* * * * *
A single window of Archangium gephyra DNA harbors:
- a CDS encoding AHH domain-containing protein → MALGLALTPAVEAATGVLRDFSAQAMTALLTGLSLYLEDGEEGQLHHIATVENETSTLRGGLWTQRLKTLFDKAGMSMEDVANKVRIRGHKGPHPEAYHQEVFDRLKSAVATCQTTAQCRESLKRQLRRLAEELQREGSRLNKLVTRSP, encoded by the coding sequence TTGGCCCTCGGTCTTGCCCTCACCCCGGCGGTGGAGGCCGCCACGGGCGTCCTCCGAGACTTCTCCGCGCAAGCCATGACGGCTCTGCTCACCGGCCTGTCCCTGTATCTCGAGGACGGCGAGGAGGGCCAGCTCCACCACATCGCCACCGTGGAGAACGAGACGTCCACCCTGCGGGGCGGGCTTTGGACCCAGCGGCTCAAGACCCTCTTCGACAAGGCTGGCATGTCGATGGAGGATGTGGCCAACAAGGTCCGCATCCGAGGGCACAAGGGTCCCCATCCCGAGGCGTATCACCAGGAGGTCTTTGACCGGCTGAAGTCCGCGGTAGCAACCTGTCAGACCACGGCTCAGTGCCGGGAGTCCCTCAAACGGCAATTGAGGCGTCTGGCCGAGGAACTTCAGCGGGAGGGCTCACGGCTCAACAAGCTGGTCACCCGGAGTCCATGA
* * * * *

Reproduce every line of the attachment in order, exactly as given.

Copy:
A single window of Archangium gephyra DNA harbors:
- a CDS encoding AHH domain-containing protein → MALGLALTPAVEAATGVLRDFSAQAMTALLTGLSLYLEDGEEGQLHHIATVENETSTLRGGLWTQRLKTLFDKAGMSMEDVANKVRIRGHKGPHPEAYHQEVFDRLKSAVATCQTTAQCRESLKRQLRRLAEELQREGSRLNKLVTRSP, encoded by the coding sequence TTGGCCCTCGGTCTTGCCCTCACCCCGGCGGTGGAGGCCGCCACGGGCGTCCTCCGAGACTTCTCCGCGCAAGCCATGACGGCTCTGCTCACCGGCCTGTCCCTGTATCTCGAGGACGGCGAGGAGGGCCAGCTCCACCACATCGCCACCGTGGAGAACGAGACGTCCACCCTGCGGGGCGGGCTTTGGACCCAGCGGCTCAAGACCCTCTTCGACAAGGCTGGCATGTCGATGGAGGATGTGGCCAACAAGGTCCGCATCCGAGGGCACAAGGGTCCCCATCCCGAGGCGTATCACCAGGAGGTCTTTGACCGGCTGAAGTCCGCGGTAGCAACCTGTCAGACCACGGCTCAGTGCCGGGAGTCCCTCAAACGGCAATTGAGGCGTCTGGCCGAGGAACTTCAGCGGGAGGGCTCACGGCTCAACAAGCTGGTCACCCGGAGTCCATGA